Israel Adds Chinese Renminbi to Foreign Reserves for the First Time


Israel’s central bank has included the Chinese renminbi in its foreign reserve holdings for the first time in its history.

The renminbi is one of four new currencies that the Bank of Israel (BOI) will add to its forex holdings for the first time, according to a report from Bloomberg.

Other currencies that BOI is adding to its reserves for the first time include the Australian dollar, the Canadian dollar, and the Japanese yen.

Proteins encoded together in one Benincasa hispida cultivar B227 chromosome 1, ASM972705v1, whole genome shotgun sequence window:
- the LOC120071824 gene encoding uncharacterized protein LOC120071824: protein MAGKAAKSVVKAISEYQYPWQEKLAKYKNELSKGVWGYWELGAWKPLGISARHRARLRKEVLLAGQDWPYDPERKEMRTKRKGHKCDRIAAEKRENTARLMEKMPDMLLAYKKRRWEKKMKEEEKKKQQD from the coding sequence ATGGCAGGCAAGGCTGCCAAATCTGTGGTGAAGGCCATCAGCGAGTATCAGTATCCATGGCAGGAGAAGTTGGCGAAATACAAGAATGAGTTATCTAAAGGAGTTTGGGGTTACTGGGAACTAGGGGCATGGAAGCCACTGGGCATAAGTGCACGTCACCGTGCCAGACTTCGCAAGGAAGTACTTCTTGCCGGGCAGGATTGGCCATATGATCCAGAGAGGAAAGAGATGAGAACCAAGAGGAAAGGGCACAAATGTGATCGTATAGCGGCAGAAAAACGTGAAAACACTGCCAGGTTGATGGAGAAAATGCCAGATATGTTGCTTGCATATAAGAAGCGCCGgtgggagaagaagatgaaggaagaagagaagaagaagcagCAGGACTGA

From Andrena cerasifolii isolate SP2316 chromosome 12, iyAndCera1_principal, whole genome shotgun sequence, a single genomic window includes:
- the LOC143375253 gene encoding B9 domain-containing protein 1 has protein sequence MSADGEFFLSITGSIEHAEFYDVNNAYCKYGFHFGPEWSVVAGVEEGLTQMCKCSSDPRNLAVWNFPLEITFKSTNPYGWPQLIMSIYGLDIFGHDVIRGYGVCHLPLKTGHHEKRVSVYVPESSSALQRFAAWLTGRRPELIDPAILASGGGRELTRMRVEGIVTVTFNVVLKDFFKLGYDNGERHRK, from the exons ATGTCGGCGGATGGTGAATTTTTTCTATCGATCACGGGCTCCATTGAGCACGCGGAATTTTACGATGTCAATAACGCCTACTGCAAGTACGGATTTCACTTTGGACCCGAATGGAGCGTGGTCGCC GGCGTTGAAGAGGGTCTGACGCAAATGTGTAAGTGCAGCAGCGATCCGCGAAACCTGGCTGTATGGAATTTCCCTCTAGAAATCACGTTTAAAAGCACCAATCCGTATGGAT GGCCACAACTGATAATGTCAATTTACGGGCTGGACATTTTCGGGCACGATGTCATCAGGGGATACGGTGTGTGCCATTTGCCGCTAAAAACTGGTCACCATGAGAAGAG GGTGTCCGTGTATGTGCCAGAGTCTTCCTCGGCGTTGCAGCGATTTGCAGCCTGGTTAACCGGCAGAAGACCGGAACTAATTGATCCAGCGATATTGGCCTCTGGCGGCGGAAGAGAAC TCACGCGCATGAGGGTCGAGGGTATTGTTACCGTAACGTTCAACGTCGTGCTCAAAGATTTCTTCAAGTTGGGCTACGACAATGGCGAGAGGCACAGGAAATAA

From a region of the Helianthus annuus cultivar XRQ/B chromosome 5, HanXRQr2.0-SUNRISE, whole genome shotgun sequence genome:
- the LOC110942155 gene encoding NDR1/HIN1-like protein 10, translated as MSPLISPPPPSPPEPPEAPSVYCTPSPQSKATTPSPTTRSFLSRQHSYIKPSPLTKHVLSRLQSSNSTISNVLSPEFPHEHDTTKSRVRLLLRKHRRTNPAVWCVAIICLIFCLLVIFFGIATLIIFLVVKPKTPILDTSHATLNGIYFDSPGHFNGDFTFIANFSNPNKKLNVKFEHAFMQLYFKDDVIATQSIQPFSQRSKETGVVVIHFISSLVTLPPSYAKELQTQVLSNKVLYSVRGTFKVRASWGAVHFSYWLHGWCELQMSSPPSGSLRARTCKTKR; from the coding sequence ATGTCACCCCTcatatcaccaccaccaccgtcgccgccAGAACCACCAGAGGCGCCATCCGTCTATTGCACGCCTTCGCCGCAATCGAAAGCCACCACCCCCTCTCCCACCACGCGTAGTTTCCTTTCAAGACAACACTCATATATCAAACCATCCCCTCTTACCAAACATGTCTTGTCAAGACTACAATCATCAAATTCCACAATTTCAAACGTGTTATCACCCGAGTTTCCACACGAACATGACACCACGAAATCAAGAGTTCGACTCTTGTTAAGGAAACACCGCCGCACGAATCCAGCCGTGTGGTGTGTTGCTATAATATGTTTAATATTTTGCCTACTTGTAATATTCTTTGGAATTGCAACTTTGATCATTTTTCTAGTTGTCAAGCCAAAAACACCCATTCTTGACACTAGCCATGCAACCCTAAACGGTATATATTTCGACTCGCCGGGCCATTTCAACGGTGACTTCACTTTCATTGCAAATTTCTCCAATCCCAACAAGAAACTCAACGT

Israel’s foreign reserves have traditionally consisted of the US dollar, the euro and the British pound.

Andrew Abir, BOI deputy governor, said that the shift is part of a change in the monetary authority’s “whole investment guidelines and philosophy.”

Abir pointed in particular to “the need to earn a return on the reserves that will cover the costs of liability,” after BOI’s foreign reserves exceeded USD$200 billion for the first time last year.

Under the new arrangements the renminbi will account for 2% of BOI’s forex holdings, while Canada and Australia will have a 3.5% share each and the Japanese yen 5%.

In 2020 67.4% of BOI’s foreign reserves were in US dollars, 30.1% in euros and 2.5% in British pounds.